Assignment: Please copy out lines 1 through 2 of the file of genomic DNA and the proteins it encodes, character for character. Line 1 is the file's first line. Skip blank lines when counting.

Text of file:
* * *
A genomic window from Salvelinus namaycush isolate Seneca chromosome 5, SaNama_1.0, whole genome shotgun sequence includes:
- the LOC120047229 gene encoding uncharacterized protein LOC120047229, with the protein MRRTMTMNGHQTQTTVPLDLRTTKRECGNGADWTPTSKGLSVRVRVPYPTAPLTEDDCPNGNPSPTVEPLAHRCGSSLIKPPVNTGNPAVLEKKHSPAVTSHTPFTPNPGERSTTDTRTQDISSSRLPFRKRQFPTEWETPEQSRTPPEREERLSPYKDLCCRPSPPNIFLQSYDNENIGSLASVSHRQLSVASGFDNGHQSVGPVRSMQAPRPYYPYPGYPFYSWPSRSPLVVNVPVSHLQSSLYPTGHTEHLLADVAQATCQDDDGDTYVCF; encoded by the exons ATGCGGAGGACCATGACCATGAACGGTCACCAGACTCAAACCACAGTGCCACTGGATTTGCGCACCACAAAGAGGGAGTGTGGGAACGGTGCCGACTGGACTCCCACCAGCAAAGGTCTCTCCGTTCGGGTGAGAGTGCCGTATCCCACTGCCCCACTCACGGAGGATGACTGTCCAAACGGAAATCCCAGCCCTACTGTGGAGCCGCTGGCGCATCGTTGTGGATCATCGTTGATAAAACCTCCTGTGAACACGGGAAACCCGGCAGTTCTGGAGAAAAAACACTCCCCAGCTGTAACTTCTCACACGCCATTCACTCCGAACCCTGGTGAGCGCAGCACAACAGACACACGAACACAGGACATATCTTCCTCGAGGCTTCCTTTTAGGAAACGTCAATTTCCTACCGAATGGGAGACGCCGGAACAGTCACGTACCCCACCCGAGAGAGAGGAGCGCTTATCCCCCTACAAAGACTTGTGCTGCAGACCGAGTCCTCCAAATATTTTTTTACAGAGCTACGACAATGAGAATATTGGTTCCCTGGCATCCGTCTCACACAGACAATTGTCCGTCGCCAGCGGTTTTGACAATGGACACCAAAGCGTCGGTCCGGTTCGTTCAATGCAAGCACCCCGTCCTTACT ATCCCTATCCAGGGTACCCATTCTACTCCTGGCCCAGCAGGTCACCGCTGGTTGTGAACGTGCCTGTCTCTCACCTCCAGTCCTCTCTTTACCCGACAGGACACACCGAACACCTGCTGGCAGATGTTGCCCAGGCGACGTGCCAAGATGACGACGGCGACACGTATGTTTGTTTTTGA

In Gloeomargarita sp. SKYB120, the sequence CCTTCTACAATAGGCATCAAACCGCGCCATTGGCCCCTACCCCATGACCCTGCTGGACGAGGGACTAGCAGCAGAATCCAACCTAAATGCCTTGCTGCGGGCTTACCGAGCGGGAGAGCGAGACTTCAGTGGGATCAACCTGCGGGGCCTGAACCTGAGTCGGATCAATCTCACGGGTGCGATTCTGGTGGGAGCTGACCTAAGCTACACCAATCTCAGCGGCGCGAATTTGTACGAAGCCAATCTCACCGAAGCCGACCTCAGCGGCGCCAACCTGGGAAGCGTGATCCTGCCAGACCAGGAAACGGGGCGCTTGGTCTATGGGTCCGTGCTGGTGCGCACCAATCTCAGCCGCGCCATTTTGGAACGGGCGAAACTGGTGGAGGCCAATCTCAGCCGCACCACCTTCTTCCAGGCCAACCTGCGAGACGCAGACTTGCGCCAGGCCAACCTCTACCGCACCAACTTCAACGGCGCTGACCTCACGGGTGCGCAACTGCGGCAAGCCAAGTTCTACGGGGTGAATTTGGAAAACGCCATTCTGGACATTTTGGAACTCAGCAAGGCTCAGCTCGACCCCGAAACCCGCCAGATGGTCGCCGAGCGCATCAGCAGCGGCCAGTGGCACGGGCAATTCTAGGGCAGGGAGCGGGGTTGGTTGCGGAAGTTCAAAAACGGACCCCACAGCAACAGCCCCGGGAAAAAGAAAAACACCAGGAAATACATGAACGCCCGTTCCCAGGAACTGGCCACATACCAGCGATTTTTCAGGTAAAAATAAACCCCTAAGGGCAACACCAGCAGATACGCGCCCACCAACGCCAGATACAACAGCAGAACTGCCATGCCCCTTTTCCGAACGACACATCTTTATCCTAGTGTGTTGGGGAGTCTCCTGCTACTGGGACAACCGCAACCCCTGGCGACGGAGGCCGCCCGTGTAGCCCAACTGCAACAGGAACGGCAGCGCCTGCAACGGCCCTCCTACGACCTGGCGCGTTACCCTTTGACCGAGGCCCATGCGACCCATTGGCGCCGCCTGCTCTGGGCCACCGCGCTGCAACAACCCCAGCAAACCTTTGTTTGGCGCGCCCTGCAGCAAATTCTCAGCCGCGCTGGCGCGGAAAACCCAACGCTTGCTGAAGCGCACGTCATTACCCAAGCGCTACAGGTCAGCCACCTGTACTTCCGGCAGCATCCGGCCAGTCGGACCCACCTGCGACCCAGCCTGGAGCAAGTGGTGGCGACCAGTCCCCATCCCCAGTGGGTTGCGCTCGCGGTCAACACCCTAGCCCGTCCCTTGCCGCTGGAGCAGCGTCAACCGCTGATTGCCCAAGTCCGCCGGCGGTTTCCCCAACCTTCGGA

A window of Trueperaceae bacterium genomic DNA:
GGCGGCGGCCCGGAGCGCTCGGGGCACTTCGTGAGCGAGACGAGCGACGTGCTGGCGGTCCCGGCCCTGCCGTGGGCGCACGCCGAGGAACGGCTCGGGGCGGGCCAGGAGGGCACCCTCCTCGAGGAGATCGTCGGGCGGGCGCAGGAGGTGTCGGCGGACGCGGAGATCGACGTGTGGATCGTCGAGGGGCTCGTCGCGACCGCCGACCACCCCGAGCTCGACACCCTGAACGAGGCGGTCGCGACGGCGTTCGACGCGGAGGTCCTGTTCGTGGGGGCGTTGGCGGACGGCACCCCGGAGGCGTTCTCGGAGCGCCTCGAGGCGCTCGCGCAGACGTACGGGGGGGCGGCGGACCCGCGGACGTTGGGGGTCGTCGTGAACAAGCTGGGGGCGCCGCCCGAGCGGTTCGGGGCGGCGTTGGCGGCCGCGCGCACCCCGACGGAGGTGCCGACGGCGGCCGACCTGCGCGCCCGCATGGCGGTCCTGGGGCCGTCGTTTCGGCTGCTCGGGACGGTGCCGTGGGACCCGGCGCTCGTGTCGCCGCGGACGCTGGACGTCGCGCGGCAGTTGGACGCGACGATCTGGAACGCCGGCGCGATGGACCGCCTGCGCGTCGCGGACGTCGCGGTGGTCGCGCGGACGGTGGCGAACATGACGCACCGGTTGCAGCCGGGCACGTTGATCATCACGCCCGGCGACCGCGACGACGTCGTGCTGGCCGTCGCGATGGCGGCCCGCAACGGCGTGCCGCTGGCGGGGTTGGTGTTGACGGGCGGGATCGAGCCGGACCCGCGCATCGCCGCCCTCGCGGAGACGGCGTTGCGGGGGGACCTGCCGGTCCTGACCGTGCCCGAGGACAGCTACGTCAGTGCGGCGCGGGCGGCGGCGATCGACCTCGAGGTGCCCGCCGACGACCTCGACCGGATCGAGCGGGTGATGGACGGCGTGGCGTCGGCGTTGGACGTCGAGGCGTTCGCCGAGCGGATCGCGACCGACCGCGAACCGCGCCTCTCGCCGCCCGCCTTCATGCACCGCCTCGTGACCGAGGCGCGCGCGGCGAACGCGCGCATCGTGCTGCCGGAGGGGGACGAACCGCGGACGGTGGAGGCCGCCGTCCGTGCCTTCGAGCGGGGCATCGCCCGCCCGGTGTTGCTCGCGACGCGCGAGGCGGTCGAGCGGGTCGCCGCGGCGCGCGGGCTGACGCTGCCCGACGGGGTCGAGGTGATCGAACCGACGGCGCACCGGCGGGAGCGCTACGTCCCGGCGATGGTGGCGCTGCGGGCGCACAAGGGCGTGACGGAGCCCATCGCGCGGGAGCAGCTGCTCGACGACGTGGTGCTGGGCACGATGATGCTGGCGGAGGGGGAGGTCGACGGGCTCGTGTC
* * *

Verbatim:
A genomic window from Salvelinus namaycush isolate Seneca chromosome 5, SaNama_1.0, whole genome shotgun sequence includes:
- the LOC120047229 gene encoding uncharacterized protein LOC120047229, with the protein MRRTMTMNGHQTQTTVPLDLRTTKRECGNGADWTPTSKGLSVRVRVPYPTAPLTEDDCPNGNPSPTVEPLAHRCGSSLIKPPVNTGNPAVLEKKHSPAVTSHTPFTPNPGERSTTDTRTQDISSSRLPFRKRQFPTEWETPEQSRTPPEREERLSPYKDLCCRPSPPNIFLQSYDNENIGSLASVSHRQLSVASGFDNGHQSVGPVRSMQAPRPYYPYPGYPFYSWPSRSPLVVNVPVSHLQSSLYPTGHTEHLLADVAQATCQDDDGDTYVCF; encoded by the exons ATGCGGAGGACCATGACCATGAACGGTCACCAGACTCAAACCACAGTGCCACTGGATTTGCGCACCACAAAGAGGGAGTGTGGGAACGGTGCCGACTGGACTCCCACCAGCAAAGGTCTCTCCGTTCGGGTGAGAGTGCCGTATCCCACTGCCCCACTCACGGAGGATGACTGTCCAAACGGAAATCCCAGCCCTACTGTGGAGCCGCTGGCGCATCGTTGTGGATCATCGTTGATAAAACCTCCTGTGAACACGGGAAACCCGGCAGTTCTGGAGAAAAAACACTCCCCAGCTGTAACTTCTCACACGCCATTCACTCCGAACCCTGGTGAGCGCAGCACAACAGACACACGAACACAGGACATATCTTCCTCGAGGCTTCCTTTTAGGAAACGTCAATTTCCTACCGAATGGGAGACGCCGGAACAGTCACGTACCCCACCCGAGAGAGAGGAGCGCTTATCCCCCTACAAAGACTTGTGCTGCAGACCGAGTCCTCCAAATATTTTTTTACAGAGCTACGACAATGAGAATATTGGTTCCCTGGCATCCGTCTCACACAGACAATTGTCCGTCGCCAGCGGTTTTGACAATGGACACCAAAGCGTCGGTCCGGTTCGTTCAATGCAAGCACCCCGTCCTTACT ATCCCTATCCAGGGTACCCATTCTACTCCTGGCCCAGCAGGTCACCGCTGGTTGTGAACGTGCCTGTCTCTCACCTCCAGTCCTCTCTTTACCCGACAGGACACACCGAACACCTGCTGGCAGATGTTGCCCAGGCGACGTGCCAAGATGACGACGGCGACACGTATGTTTGTTTTTGA